A Story of Disdain
Over the past generation, a chasm has opened up between Democrats and Republicans based on college — and higher education has been turned into a partisan issue.
An entire political party, it seems, has lost faith in their public colleges. To get a palpable sense of the distrust — and to see how it can manifest in a community — read this story from Idaho by Emma Pettit, a former colleague of ours at The Chronicle.
“In Coeur d’Alene, Idaho, as in places across America, disdain for higher education is thriving,” part of her headline reads. Once you dive in, that almost feels like an understatement.
Emma writes about the deepening tensions between North Idaho College and its board and how those reflect a county turning against its community college. You should read the whole story, but here are a couple of things that struck us — and helped us get a better view of how all of the distrust that shows up in national polls takes hold in a particular place:
— How resentment toward higher ed as a whole can set the stage for, and then magnify, skepticism of the college just down the road.
As Emma noted, how that dynamic is working in Coeur d’Alene is somewhat unusual: “Even harsh critics of the sector, research has shown, tend to feel positive about their local campuses.”
But in their criticism, trustees, state lawmakers, and citizens were quick to see their broader cultural concerns about higher education in the things they didn’t like about North Idaho College.
One trustee, who won a seat on the board last fall, told voters he was running because higher education has slipped into “ever more radical-left progressive ideology,” Emma reported. At North Idaho, he saw “blind submission” in students’ mask wearing in open spaces and advocated for removing “politically charged advocacy” for Black Lives Matter on the campus, among other “‘social justice’ indoctrination efforts.”
— How quickly an us-versus-them mentality can solidify, strengthening feelings of alienation.
In the county, one trustee told Emma, it was never unusual to hear comments like, “Put the ‘community’ back in community colleges.” But that sentiment, he said, has become “much more prominent.”
The story of North Idaho College and Kootenai County, where it’s located, reminds us of the trends we saw in last year’s presidential election — and what they revealed about just how much the college degree has become a dividing line in American politics.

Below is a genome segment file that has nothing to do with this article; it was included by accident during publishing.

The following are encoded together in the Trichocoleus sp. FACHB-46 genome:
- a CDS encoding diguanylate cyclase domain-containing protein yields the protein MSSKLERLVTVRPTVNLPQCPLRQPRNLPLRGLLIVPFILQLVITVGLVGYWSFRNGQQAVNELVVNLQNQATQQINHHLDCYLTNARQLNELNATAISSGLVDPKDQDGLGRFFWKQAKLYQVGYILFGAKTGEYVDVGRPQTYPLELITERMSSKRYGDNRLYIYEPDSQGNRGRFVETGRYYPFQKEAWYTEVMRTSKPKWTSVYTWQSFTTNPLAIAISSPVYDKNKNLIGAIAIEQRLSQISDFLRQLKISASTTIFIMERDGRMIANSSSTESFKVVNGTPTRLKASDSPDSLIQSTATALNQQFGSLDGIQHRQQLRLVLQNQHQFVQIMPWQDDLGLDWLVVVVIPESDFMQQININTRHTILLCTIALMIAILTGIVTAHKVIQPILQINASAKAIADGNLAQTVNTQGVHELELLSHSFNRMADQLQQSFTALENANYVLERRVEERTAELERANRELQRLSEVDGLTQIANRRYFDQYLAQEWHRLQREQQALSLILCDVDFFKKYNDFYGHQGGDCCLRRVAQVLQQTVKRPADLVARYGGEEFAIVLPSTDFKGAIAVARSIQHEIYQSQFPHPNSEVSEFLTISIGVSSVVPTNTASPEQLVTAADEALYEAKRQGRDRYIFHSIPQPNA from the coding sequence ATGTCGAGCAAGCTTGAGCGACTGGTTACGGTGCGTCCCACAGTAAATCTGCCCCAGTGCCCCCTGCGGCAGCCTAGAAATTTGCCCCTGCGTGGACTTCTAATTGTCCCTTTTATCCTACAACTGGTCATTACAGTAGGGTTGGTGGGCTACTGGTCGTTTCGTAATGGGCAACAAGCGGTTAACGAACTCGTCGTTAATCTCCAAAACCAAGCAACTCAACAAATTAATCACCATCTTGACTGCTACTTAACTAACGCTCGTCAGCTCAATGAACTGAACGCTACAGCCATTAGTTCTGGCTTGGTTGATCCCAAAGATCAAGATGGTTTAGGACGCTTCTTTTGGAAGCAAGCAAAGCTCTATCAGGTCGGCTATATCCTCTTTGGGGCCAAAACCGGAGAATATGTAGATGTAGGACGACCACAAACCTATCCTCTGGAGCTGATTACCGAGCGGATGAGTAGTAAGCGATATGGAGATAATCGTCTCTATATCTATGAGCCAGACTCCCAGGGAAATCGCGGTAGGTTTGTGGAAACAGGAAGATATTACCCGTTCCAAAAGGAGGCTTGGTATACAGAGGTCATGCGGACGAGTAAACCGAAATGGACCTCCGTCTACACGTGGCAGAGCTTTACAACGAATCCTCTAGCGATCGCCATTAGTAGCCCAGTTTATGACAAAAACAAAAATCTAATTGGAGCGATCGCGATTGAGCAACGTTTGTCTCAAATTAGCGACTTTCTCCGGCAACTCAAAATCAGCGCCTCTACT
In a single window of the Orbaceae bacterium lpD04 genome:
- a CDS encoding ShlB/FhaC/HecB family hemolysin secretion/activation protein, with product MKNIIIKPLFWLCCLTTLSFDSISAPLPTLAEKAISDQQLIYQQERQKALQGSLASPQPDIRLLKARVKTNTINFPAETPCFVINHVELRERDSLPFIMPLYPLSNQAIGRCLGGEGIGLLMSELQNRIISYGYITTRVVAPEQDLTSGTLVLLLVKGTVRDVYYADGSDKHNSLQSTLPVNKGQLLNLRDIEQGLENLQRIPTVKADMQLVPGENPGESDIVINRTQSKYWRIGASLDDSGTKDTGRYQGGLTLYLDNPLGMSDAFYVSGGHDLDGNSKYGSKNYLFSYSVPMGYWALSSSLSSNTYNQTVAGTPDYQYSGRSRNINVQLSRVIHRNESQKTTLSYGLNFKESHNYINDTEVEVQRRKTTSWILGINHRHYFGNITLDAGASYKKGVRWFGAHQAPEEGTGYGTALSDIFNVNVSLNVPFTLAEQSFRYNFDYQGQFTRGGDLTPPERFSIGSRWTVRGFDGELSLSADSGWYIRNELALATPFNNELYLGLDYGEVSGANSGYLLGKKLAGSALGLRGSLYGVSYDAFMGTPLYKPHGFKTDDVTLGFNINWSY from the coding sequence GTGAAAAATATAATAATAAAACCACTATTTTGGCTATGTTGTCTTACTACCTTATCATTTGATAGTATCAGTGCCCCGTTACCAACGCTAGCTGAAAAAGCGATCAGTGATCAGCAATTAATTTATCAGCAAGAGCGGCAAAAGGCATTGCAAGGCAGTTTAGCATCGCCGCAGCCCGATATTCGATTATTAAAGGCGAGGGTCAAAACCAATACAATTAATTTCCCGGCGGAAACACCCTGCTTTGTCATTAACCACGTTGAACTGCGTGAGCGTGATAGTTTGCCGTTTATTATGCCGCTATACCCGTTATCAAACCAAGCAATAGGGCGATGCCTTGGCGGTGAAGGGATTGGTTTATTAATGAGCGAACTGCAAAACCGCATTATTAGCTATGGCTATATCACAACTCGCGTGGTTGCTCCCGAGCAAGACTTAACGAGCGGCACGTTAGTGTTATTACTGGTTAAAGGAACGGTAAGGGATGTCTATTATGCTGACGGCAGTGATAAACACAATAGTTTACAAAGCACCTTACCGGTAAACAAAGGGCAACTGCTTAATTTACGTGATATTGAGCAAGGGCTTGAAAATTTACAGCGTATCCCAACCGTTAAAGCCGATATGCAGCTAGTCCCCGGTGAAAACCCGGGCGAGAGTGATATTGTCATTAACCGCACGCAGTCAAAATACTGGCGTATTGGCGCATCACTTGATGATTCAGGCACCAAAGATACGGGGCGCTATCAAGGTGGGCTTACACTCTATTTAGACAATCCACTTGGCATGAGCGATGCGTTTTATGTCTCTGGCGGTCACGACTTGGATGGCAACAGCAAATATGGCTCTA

Across the country, and in Idaho, too, most counties like Kootenai where the proportion of adults with a bachelor’s degree is below the national average have become more Republican since 2000.
The opposite is true in counties with higher educational attainment, which have shifted toward the Democrats. In Idaho, that includes Latah County, home to the University of Idaho. In most states, counties with flagship universities were blue bubbles — setting those campuses up for some of the most friction with Republicans in their state.
Here’s how voting shifted in Idaho counties between the presidential elections of 2000 and of 2020.
Part of Emma’s story recounts a town hall hosted by Republicans in Idaho last fall. There, Steve Vick, a Republican state lawmaker, talked about trends like this and how political polls showed that college graduates tend to vote more liberal.
He had a theory as to why: “As a college graduate, I’ll say this: It’s not ’cause they’re smarter. It’s just ’cause they spent more years being indoctrinated.”
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Elsewhere on Open Campus
In Santa Cruz, Nick Ibarra wrote about efforts to change the name of Cabrillo College, the local community college. Critics now deride the name, saying Juan Rodriguez Cabrillo, the 16th-century explorer, massacred and enslaved indigenous people.
In his first issue of The Job, our new newsletter about connections between college and the workforce, Paul Fain looked at how the pandemic is shifting the way Baltimore talks to high schoolers about their future.
In latitude(s), Karin Fischer examined challenges for women in leadership roles in international education.
In Cleveland, Amy Morona reported on how Northeast Ohio colleges are hoping for a return to “normal” in the fall.
“They’ve learned not to make guarantees to people, because they now know what it means to have to respond to unexpected changes beyond their control,” one consultant told her.
‘When normal life stopped’: College essays reflect a turbulent year
This year’s admissions essays became a platform for high school seniors to reflect on the pandemic, race, and loss. (www.nytimes.com)
Higher education officials urge Legislature to invest in colleges after pandemic takes toll
As the Texas Legislature grapples with a struggling pandemic economy and the impact of an unprecedented winter storm, higher education advocates are vying for lawmakers’ attention. (www.texastribune.org)
UC Merced to guarantee freshman admission to eligible local students, a first for the system
University officials are aiming to motivate more students in the San Joaquin Valley — which lags behind other California regions in high school graduation rates — to pursue college. Only 30% of Merced Union High School District students complete the college preparatory coursework required for UC admission. (www.latimes.com)
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